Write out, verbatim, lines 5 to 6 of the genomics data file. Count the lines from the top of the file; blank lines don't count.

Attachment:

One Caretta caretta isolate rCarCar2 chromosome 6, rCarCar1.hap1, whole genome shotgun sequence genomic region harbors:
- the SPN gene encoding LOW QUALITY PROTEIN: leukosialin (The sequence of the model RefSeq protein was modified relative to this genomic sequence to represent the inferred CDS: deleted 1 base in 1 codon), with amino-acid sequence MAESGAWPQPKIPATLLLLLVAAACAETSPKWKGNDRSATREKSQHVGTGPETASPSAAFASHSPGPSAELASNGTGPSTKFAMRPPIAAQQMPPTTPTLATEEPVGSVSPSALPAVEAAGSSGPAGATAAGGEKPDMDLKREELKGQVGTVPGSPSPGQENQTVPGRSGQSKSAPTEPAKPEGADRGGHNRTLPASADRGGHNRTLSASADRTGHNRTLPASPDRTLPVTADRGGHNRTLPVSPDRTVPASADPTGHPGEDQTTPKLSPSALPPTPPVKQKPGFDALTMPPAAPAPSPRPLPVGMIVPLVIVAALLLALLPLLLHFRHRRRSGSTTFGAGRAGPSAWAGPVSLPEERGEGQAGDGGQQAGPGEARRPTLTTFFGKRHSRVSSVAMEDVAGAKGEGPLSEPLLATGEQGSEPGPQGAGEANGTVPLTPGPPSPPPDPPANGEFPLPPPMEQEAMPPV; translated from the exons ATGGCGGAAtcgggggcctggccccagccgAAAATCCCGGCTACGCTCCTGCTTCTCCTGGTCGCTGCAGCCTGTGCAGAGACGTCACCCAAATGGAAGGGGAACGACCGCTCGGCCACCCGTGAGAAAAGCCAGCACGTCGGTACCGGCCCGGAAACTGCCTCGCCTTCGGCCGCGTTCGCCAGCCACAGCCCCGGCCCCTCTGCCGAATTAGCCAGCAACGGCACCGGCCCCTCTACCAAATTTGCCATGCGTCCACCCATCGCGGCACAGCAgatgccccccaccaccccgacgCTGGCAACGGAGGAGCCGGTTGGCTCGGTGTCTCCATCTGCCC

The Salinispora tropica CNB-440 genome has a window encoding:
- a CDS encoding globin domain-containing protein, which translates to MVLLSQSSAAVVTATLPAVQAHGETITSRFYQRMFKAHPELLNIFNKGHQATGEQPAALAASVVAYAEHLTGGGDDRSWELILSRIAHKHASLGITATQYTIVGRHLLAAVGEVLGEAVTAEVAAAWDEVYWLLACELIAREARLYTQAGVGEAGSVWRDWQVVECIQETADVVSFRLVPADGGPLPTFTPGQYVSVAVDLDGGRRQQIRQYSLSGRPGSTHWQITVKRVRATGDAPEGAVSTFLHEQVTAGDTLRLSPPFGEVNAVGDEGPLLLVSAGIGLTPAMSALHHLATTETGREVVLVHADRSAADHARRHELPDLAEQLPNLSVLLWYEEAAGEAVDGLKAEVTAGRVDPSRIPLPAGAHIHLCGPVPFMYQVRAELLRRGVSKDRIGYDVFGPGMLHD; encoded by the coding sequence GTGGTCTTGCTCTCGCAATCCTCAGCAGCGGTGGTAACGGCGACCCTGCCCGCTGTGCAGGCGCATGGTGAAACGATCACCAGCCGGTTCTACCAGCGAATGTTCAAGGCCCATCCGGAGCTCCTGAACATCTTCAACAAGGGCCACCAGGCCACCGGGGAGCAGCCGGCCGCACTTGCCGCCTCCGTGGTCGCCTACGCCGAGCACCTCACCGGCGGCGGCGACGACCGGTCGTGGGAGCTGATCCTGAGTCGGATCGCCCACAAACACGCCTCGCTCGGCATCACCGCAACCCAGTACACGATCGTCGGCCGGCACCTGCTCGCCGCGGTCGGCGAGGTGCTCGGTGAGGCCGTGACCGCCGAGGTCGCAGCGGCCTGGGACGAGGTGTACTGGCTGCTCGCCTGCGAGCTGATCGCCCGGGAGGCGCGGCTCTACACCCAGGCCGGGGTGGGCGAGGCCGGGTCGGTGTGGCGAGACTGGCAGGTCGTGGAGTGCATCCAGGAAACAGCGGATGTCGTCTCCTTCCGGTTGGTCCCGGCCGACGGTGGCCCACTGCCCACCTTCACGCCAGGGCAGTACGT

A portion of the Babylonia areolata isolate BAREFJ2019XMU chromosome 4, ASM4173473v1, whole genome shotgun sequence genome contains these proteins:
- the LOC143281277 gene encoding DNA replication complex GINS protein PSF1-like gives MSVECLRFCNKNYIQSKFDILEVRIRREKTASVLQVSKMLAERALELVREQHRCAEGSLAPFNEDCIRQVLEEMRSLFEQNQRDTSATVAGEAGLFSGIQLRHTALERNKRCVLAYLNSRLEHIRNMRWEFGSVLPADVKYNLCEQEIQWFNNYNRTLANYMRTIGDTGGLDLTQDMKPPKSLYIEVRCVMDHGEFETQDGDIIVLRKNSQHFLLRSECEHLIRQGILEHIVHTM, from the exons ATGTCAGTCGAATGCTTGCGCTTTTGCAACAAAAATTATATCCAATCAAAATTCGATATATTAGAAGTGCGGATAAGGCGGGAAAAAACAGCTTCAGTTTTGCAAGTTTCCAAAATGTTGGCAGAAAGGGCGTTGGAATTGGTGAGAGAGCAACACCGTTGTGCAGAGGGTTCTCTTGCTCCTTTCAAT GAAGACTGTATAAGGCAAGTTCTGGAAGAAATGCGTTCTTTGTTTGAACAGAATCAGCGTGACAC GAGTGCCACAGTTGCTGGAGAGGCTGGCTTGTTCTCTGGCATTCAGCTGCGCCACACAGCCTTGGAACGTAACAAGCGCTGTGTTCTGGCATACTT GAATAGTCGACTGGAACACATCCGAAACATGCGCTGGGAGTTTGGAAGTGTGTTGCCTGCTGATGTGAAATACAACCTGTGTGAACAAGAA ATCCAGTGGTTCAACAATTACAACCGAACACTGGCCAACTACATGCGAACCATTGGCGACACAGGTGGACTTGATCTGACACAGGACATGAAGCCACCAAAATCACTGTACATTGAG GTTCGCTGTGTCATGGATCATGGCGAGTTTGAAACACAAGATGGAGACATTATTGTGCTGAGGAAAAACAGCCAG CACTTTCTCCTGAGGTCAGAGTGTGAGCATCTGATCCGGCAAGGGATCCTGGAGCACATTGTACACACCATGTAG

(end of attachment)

A portion of the Babylonia areolata isolate BAREFJ2019XMU chromosome 4, ASM4173473v1, whole genome shotgun sequence genome contains these proteins:
- the LOC143281277 gene encoding DNA replication complex GINS protein PSF1-like gives MSVECLRFCNKNYIQSKFDILEVRIRREKTASVLQVSKMLAERALELVREQHRCAEGSLAPFNEDCIRQVLEEMRSLFEQNQRDTSATVAGEAGLFSGIQLRHTALERNKRCVLAYLNSRLEHIRNMRWEFGSVLPADVKYNLCEQEIQWFNNYNRTLANYMRTIGDTGGLDLTQDMKPPKSLYIEVRCVMDHGEFETQDGDIIVLRKNSQHFLLRSECEHLIRQGILEHIVHTM, from the exons ATGTCAGTCGAATGCTTGCGCTTTTGCAACAAAAATTATATCCAATCAAAATTCGATATATTAGAAGTGCGGATAAGGCGGGAAAAAACAGCTTCAGTTTTGCAAGTTTCCAAAATGTTGGCAGAAAGGGCGTTGGAATTGGTGAGAGAGCAACACCGTTGTGCAGAGGGTTCTCTTGCTCCTTTCAAT GAAGACTGTATAAGGCAAGTTCTGGAAGAAATGCGTTCTTTGTTTGAACAGAATCAGCGTGACAC GAGTGCCACAGTTGCTGGAGAGGCTGGCTTGTTCTCTGGCATTCAGCTGCGCCACACAGCCTTGGAACGTAACAAGCGCTGTGTTCTGGCATACTT GAATAGTCGACTGGAACACATCCGAAACATGCGCTGGGAGTTTGGAAGTGTGTTGCCTGCTGATGTGAAATACAACCTGTGTGAACAAGAA ATCCAGTGGTTCAACAATTACAACCGAACACTGGCCAACTACATGCGAACCATTGGCGACACAGGTGGACTTGATCTGACACAGGACATGAAGCCACCAAAATCACTGTACATTGAG GTTCGCTGTGTCATGGATCATGGCGAGTTTGAAACACAAGATGGAGACATTATTGTGCTGAGGAAAAACAGCCAG CACTTTCTCCTGAGGTCAGAGTGTGAGCATCTGATCCGGCAAGGGATCCTGGAGCACATTGTACACACCATGTAG